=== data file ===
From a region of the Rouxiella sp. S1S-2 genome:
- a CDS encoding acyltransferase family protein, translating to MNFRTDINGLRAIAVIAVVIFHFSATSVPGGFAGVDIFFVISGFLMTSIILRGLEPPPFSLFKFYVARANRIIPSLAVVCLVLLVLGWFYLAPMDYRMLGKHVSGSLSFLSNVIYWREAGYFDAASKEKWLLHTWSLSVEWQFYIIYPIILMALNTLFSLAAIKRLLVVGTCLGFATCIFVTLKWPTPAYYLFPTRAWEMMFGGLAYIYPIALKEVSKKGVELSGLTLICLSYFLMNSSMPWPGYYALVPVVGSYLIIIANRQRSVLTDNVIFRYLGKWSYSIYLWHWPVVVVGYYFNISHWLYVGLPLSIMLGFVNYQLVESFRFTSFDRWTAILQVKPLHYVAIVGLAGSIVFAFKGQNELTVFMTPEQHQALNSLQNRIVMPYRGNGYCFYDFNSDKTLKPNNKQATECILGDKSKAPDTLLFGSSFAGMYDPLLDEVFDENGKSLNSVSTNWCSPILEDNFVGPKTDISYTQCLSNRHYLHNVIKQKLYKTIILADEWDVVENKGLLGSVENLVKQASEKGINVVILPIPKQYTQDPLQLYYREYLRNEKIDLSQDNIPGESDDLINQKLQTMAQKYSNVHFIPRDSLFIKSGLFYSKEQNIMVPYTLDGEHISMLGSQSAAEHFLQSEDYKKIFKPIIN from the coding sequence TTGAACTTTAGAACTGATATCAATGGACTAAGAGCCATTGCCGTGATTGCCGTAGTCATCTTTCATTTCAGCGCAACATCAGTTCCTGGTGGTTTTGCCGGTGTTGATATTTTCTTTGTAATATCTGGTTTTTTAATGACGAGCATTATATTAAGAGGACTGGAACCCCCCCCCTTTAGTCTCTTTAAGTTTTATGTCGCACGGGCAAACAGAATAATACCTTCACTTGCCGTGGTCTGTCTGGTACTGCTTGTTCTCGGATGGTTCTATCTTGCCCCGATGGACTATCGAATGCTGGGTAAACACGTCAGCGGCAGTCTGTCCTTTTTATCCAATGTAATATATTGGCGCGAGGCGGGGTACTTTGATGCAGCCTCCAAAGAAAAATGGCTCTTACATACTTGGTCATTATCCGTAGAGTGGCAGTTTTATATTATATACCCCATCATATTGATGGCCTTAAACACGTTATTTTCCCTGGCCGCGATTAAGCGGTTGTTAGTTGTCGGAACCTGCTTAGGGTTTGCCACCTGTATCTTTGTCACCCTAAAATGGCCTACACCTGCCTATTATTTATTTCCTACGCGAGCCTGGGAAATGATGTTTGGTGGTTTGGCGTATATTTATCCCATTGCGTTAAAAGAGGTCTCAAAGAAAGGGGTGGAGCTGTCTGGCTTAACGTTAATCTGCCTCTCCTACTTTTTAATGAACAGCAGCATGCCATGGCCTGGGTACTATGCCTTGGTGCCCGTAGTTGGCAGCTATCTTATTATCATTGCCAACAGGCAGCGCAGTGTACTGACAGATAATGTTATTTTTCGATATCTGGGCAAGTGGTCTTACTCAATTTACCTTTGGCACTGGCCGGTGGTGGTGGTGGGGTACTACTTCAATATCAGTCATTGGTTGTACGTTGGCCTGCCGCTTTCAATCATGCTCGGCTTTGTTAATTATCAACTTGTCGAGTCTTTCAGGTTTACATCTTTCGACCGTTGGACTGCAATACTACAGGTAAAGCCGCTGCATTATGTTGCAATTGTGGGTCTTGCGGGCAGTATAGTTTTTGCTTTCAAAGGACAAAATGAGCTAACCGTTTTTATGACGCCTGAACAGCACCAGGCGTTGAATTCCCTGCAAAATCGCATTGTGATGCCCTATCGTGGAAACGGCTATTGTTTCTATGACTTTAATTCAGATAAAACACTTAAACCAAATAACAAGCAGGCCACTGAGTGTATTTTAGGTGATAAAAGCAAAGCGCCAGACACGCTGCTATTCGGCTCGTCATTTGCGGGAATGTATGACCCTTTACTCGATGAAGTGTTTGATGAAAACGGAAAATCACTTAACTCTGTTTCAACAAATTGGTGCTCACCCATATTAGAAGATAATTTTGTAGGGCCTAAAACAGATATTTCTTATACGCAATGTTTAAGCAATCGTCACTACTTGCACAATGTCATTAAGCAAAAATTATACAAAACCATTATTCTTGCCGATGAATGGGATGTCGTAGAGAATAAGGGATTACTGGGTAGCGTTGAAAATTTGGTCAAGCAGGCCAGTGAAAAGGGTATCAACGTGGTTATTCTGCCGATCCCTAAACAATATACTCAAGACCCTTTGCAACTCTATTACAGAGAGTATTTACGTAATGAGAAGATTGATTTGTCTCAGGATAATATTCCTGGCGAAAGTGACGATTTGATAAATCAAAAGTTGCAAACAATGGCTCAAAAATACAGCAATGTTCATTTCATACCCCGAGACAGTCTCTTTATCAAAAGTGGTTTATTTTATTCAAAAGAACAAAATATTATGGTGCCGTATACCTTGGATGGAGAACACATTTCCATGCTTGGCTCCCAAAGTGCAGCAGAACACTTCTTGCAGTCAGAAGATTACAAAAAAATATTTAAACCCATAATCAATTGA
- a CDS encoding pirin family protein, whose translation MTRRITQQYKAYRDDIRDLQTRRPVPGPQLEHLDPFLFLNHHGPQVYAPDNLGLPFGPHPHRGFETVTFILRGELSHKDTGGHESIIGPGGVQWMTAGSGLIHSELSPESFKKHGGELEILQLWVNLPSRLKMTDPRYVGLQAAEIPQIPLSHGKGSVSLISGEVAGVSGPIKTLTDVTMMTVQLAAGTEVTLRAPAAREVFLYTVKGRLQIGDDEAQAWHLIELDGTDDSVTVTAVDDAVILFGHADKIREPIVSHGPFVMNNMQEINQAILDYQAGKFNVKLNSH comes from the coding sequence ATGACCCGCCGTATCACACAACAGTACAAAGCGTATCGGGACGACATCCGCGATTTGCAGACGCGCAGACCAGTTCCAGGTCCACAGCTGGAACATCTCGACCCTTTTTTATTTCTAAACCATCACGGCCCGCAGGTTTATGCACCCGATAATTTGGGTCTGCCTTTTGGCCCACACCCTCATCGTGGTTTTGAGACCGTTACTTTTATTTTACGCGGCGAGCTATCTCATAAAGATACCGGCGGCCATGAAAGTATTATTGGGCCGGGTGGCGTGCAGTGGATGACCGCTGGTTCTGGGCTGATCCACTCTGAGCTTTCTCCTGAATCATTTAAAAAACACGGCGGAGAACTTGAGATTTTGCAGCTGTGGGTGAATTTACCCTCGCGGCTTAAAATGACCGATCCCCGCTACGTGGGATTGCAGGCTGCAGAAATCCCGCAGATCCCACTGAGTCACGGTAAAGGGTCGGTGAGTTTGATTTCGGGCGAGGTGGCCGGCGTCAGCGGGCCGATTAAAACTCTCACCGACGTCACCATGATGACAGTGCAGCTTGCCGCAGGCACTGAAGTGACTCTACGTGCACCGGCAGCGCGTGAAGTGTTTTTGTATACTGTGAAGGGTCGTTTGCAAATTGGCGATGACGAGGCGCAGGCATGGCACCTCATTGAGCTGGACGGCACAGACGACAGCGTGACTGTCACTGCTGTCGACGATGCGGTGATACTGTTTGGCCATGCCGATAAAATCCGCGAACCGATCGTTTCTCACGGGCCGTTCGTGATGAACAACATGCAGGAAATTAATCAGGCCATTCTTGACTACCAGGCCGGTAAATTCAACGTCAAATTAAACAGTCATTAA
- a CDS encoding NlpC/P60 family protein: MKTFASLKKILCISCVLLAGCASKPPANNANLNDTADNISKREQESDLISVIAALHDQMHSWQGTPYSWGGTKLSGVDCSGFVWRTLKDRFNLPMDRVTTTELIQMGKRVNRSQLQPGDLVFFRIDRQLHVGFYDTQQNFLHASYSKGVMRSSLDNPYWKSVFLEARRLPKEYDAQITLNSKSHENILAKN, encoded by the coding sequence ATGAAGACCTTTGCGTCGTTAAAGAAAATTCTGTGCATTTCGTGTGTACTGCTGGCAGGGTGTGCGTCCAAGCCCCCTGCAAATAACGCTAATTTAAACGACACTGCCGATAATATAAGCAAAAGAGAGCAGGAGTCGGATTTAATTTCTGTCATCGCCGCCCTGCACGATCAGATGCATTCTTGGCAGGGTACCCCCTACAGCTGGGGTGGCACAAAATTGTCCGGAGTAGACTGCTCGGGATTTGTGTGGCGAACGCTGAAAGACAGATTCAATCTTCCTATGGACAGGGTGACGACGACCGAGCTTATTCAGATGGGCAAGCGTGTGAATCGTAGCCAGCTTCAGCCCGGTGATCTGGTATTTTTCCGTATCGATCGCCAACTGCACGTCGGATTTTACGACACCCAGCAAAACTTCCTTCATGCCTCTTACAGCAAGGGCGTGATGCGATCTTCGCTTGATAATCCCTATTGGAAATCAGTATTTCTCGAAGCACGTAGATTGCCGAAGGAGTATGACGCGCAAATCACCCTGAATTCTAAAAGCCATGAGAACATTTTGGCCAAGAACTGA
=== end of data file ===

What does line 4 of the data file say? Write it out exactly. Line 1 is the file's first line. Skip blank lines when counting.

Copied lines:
- a CDS encoding NlpC/P60 family protein: MKTFASLKKILCISCVLLAGCASKPPANNANLNDTADNISKREQESDLISVIAALHDQMHSWQGTPYSWGGTKLSGVDCSGFVWRTLKDRFNLPMDRVTTTELIQMGKRVNRSQLQPGDLVFFRIDRQLHVGFYDTQQNFLHASYSKGVMRSSLDNPYWKSVFLEARRLPKEYDAQITLNSKSHENILAKN, encoded by the coding sequence ATGAAGACCTTTGCGTCGTTAAAGAAAATTCTGTGCATTTCGTGTGTACTGCTGGCAGGGTGTGCGTCCAAGCCCCCTGCAAATAACGCTAATTTAAACGACACTGCCGATAATATAAGCAAAAGAGAGCAGGAGTCGGATTTAATTTCTGTCATCGCCGCCCTGCACGATCAGATGCATTCTTGGCAGGGTACCCCCTACAGCTGGGGTGGCACAAAATTGTCCGGAGTAGACTGCTCGGGATTTGTGTGGCGAACGCTGAAAGACAGATTCAATCTTCCTATGGACAGGGTGACGACGACCGAGCTTATTCAGATGGGCAAGCGTGTGAATCGTAGCCAGCTTCAGCCCGGTGATCTGGTATTTTTCCGTATCGATCGCCAACTGCACGTCGGATTTTACGACACCCAGCAAAACTTCCTTCATGCCTCTTACAGCAAGGGCGTGATGCGATCTTCGCTTGATAATCCCTATTGGAAATCAGTATTTCTCGAAGCACGTAGATTGCCGAAGGAGTATGACGCGCAAATCACCCTGAATTCTAAAAGCCATGAGAACATTTTGGCCAAGAACTGA